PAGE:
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Sarah J. Hawley, David R. Keeble; Tilt aftereffect for texture edges is larger than in matched subjective edges, but both are strong adaptors of luminance edges. Journal of Vision 2006;6(1):4. doi: 10.1167/6.1.4.
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© ARVO (1962-2015); The Authors (2016-present)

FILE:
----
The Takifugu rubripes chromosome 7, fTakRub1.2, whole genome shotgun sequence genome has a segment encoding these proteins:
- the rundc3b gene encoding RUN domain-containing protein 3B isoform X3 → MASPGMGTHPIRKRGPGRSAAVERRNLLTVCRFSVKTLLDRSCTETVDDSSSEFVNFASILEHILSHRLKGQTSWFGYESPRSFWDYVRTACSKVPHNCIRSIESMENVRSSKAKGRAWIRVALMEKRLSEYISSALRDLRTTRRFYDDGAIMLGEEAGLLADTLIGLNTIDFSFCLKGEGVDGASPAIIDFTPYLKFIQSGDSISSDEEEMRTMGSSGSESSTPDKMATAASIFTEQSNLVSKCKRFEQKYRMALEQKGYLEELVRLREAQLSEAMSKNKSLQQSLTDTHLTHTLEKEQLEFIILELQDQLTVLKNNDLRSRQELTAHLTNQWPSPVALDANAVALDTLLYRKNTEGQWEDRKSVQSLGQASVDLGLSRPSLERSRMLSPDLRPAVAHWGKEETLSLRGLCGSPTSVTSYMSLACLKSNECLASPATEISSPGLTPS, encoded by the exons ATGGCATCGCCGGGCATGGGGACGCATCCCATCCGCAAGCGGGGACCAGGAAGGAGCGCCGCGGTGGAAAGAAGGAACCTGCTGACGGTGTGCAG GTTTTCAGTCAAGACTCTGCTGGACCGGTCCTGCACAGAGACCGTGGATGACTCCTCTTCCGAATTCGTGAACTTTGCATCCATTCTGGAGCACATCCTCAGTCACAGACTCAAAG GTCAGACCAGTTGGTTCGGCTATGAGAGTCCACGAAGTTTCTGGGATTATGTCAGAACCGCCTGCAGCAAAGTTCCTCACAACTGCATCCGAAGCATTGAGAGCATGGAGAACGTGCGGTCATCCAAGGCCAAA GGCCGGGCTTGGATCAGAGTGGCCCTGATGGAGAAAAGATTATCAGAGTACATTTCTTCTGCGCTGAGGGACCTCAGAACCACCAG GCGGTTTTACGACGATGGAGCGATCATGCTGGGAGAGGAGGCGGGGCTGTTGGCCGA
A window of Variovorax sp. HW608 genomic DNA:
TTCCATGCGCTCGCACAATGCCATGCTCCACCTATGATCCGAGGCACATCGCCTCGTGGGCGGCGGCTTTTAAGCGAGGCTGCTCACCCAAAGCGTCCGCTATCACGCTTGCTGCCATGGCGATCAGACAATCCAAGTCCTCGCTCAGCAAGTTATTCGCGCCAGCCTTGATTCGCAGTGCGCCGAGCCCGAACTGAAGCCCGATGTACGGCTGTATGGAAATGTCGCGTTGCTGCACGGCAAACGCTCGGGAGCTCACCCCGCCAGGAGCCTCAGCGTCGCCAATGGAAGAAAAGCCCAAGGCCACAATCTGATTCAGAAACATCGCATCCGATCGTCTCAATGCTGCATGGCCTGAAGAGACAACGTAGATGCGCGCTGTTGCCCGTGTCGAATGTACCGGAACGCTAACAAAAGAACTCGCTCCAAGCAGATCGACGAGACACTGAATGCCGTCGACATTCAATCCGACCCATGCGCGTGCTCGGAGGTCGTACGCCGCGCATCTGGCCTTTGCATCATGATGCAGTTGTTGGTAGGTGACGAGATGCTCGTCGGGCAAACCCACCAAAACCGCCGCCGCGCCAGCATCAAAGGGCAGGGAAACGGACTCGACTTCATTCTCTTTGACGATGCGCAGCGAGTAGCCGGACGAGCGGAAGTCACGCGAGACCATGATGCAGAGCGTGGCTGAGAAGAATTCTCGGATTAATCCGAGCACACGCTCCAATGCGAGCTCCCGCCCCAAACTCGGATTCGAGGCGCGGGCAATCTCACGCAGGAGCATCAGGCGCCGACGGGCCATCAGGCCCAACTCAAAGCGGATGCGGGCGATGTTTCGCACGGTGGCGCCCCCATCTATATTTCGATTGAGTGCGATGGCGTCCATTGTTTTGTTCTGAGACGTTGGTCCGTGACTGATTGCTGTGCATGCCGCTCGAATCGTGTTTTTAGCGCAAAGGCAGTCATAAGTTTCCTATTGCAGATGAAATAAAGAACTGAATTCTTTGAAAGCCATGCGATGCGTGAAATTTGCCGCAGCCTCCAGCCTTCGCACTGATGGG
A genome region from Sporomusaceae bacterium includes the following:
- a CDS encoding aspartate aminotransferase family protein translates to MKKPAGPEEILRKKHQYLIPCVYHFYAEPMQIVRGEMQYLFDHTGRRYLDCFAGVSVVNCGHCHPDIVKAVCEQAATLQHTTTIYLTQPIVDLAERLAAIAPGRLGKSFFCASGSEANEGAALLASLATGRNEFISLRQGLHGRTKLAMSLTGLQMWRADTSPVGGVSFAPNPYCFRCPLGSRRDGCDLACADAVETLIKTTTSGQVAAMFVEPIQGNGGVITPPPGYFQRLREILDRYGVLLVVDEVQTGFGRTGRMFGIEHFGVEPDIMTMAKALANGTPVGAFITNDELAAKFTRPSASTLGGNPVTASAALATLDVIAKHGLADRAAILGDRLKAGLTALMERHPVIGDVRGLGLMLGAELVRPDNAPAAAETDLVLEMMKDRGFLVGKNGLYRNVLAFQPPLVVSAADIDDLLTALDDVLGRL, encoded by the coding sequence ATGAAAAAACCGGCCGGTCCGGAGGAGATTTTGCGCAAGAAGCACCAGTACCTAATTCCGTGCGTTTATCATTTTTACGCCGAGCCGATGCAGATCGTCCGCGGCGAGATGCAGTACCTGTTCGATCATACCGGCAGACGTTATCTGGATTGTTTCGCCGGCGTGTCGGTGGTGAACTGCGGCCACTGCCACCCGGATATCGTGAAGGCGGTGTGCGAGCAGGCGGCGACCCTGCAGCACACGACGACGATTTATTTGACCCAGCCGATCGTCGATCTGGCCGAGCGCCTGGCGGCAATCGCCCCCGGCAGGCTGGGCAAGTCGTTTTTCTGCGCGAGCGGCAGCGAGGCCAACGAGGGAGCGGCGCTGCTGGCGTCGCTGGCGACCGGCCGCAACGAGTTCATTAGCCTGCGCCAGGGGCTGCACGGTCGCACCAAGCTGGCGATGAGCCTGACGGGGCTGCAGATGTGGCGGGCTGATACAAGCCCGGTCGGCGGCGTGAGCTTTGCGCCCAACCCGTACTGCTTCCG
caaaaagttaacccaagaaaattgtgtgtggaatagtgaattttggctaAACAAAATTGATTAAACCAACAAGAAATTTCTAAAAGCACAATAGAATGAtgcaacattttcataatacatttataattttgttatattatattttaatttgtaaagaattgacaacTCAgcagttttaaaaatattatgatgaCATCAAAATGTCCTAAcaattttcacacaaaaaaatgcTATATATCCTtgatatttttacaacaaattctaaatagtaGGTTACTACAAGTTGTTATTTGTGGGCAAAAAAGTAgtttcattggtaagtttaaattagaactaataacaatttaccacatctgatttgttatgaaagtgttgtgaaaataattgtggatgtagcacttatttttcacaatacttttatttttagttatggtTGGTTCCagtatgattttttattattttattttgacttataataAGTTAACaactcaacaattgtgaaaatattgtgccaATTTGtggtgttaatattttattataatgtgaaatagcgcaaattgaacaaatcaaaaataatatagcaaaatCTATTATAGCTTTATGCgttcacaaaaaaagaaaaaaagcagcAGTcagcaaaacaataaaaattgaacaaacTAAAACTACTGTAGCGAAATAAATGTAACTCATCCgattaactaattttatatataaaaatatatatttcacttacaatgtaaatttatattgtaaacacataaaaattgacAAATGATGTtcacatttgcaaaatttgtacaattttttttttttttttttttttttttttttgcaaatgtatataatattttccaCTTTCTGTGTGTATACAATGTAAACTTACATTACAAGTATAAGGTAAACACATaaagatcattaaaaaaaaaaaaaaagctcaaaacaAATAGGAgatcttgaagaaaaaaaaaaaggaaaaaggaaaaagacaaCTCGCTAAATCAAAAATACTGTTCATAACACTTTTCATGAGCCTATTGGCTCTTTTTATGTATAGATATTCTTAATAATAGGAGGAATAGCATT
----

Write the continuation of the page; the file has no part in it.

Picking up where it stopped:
The tilt aftereffect (TAE) has been used previously to probe whether contours defined by different attributes are subserved by the same or by different underlying mechanisms. Here, we compare two types of contours between texture surfaces, one with texture orientation contrast across the edge (orientation contrast contour; OC) and one without, commonly referred to as a subjective contour (SC). Both contour types produced curves of TAE versus adapting angle displaying typical positive and negative peaks at ∼15 and 70 deg, respectively. The curves are well fit by difference of Gaussian (DoG) functions, with one Gaussian accounting for the contour adaptation effect and the other accounting for the texture orientation adaptation effect. Adaptation to OC elicited larger TAEs than did adaptation to SC, suggesting that they more effectively activate orientation-selective neurons in V1/V2 during prolonged viewing. Surprisingly, both contour types adapted a luminance contour (LC) as strongly as did an LC itself, suggesting that the second-order orientation cue contained in the texture edge activates the same set of orientation-selective neurons as does an LC. These findings have implications for the mechanisms by which the orientations of texture edges and SCs are encoded.
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